Do Whatever It Takes

Personally, I find it very easy to say I’m sorry when I’m the one who was wrong.  My conscience bothers me and I have a hard time finding peace when there is discord in a relationship, especially when I’m the one at fault. But, what about the times when we are the ones who are wronged and they owe us an apology?

As parents, we raise our children with “Say please, thank you, and I’m sorry.” We teach them to be polite, humble, and even brave. No matter what your age, when you’re the one in the right, it takes incredible courage to pursue forgiveness and heal a broken relationship. Sometimes, it’s just best to eat a little crow. For those of you unfamiliar with the phrase, Urban Dictionary defines it as: “To eat crow implies, at its mildest, an unpleasant action since the flesh of the crow is believed to be unpalatable.”

I want to share a life story, which I hope will illustrate those certain times when you have to open yourself up to false accusation, criticism, anger, bitterness, or even unforgiveness and press on for a reconciliation.

It was August 1982 and my husband and I decided to move to California to start a business practice, leaving both our families and friends for the great unknown. For months, Jim spent the week in California and flew home weekends. I was tasked with selling the house and caring for our 3 sons (4, 3, and 1). I listed it with a local broker and infuriated my mother-in-law, who had a part-time real estate practice in a different city. She refused to talk to me, even though I tried to explain. Our relationship was completely severed. About 10 months later, I was tucking the boys into bed. We were saying our prayers and blessing family members (including grandparents). A yearning so strong rose up inside of me. I said to myself, “These boys need their grandmother. Whatever it takes, I’m going to get her back.” And so, I turned off the light, went to the family room, sat down, picked up the phone, and made the call. With my stomach queasy, my mouth dry, and my voice shaky, I asked Mom to forgive me and to please come back into our lives. The call lasted almost an hour and I had to hear all the reasons why I was wrong several times, but in the end, the matter was settled and reconciliation was made.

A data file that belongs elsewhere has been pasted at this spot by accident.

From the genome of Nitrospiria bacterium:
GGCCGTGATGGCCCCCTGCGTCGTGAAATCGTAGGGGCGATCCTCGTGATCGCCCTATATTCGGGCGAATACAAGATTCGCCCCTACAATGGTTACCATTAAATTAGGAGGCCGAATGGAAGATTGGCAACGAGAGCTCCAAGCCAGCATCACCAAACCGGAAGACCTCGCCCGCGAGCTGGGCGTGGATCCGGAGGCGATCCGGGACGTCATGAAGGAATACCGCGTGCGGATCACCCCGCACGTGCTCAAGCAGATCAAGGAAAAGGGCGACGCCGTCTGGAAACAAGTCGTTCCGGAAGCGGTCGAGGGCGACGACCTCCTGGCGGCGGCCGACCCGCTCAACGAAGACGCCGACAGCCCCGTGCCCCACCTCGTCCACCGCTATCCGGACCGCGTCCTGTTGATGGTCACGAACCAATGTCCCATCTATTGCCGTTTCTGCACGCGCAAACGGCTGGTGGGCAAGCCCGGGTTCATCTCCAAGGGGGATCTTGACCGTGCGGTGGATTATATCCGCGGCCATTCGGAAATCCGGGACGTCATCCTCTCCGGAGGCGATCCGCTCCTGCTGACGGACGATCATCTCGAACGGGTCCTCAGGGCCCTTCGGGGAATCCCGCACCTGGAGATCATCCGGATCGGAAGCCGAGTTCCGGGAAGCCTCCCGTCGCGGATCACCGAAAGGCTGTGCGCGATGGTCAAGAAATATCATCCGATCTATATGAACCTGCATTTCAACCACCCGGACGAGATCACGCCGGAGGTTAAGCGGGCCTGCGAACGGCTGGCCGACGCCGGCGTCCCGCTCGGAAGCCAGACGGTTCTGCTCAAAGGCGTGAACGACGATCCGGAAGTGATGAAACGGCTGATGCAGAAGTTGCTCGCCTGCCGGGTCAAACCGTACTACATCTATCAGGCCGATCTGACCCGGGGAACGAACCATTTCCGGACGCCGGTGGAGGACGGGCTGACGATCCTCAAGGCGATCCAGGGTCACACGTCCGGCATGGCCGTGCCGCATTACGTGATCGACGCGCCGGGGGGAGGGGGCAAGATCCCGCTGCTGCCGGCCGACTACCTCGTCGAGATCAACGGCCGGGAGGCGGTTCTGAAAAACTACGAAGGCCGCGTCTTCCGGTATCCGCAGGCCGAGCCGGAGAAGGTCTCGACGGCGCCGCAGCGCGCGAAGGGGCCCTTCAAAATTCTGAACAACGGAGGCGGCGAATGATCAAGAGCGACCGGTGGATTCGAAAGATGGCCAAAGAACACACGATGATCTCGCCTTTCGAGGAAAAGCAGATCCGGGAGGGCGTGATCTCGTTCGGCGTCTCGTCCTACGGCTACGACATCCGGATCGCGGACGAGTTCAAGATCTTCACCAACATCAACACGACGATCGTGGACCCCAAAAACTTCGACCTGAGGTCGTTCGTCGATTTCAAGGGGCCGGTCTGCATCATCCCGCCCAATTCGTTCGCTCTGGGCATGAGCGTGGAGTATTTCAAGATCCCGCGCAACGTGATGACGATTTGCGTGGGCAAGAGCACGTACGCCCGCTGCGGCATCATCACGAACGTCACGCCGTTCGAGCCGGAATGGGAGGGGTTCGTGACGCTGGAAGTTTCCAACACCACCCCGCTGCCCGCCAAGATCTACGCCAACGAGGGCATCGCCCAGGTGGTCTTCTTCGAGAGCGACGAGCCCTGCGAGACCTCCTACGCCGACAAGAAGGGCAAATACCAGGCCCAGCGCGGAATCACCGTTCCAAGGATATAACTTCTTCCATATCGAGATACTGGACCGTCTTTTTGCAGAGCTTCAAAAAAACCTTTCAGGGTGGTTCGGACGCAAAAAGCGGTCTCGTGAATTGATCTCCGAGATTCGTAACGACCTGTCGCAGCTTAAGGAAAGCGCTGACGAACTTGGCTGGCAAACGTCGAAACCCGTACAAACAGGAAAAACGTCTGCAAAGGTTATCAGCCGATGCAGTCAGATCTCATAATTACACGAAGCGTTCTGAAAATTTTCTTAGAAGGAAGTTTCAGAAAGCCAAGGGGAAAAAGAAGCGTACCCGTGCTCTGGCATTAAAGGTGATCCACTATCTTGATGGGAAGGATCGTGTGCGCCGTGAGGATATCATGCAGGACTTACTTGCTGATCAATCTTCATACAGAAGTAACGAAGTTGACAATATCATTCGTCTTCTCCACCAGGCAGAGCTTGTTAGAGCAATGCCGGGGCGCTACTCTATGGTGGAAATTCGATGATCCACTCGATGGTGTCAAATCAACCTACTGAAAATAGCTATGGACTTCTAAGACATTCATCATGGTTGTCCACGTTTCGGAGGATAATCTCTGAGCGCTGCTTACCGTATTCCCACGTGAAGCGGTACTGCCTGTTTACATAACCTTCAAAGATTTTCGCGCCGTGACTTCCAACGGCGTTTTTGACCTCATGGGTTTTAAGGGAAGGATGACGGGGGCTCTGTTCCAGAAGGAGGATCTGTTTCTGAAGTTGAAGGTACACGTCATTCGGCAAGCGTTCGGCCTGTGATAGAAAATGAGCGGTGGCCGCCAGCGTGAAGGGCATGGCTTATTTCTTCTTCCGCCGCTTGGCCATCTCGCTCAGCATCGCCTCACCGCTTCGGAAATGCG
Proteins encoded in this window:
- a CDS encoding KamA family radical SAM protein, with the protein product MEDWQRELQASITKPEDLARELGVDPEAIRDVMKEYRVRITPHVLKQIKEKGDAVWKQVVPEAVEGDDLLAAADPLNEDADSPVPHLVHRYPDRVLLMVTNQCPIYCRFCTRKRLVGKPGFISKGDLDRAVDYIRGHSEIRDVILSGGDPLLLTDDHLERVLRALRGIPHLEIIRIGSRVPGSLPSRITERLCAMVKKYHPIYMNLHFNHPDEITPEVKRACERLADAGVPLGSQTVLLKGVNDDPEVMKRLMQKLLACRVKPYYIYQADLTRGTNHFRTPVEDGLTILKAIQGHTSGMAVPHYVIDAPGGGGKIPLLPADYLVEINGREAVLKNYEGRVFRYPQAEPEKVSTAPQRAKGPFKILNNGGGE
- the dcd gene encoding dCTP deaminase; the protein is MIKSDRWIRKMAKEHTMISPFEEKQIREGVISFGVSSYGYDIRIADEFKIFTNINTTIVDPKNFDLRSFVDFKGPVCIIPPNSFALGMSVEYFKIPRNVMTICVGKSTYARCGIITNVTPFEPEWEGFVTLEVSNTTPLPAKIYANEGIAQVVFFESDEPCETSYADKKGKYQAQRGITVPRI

Less than a week later, a package with Mom’s handwriting addressed to me arrived. In it was a ceramic heart box with the words “You are Loved”. No note. No letter. Just the heart. I kept it on the windowsill by the kitchen sink for many, many years as a reminder to make peace, whatever it takes.

Nana’s Nudge: It’s not a matter of being right or being a better person. It’s a matter of the heart. Be a peacemaker.
Nana’s Songs: Forgiveness  (Matthew West) | Forgive Me (Trolls) | Forgiveness (TobyMac)
Nana’s Prayer: Thank You, Father, for sending Your Son, Jesus, to pave the way for me to be reconciled to You. Help me to be quick to forgive and quick to seek forgiveness as He taught in words and by example. When everything within me wants to stand firm in my “rights”, help me to lay them down, pick up my cross, and follow Him. (Mt 18:21-35)

It’s Okay to be YOU!

I’ve always loved music and enjoy singing along. In fact, in 1956 my mother received a call from my kindergarten teacher. With great anxiety my mother listened to Mrs. Clevenger: “Mrs. Best? In all my years as a teacher, I have never had a child like yours.” Mother (gasping) replies with, “What has she done?” The reply, ” Oh, no, Mrs. Best! I’ve never had a child with perfect pitch. She’s a wonder.” Whew, what a relief!

Fast forward to 1982…. I’m a mother of three sons aged 4, 3, and 9 mo. We’re on our way to Ryan’s preschool. The music is playing, I’m singing along, and I hear Ryan’s sweet voice, “Oh, Mommy, please don’t sing!” What?! So I stop singing. Next time we’re in the car, the music is playing, and I’m singing along. Again, “Oh, Mommy, please don’t sing!” So I stopped and began to whistle. From that day forward, I stopped singing when the children were in the car. But you can bet I whistled!

Here’s my point. When you have joy inside and it’s gotta get out, let it out. Sometimes there’s a scream too. I will NEVER forget my mother giving me this advice on raising three sons [forgive me if I offend you, but Mother was every bit a lady], “Sometimes, Mary, you just have to go outside and yell SH_T.” She was right. It helped a lot. 🙂

Everyone has a “song” in their heart. Whatever that unique life song is, sing it with gusto. There’s never going to be a sweeter sound than honesty — to yourself and to others around you. Who knows…maybe your song will be music to their ears.

Nana’s Nudge: Don’t suppress yourself to please others. You might go into hiding and you’ll never fully express the real you.
Nana’s Songs: Life Song |  I’ve Gotta Be Me | Sing Along | Sing A Song | Happy
Nana’s Prayer: Father, You’ve placed a unique song in each of us that is music to Your ears. Help us to sing it true and loud enough for the world around us to hear it. And Lord, help us to hear the joyful song You sing over us. (Zeph 3:17)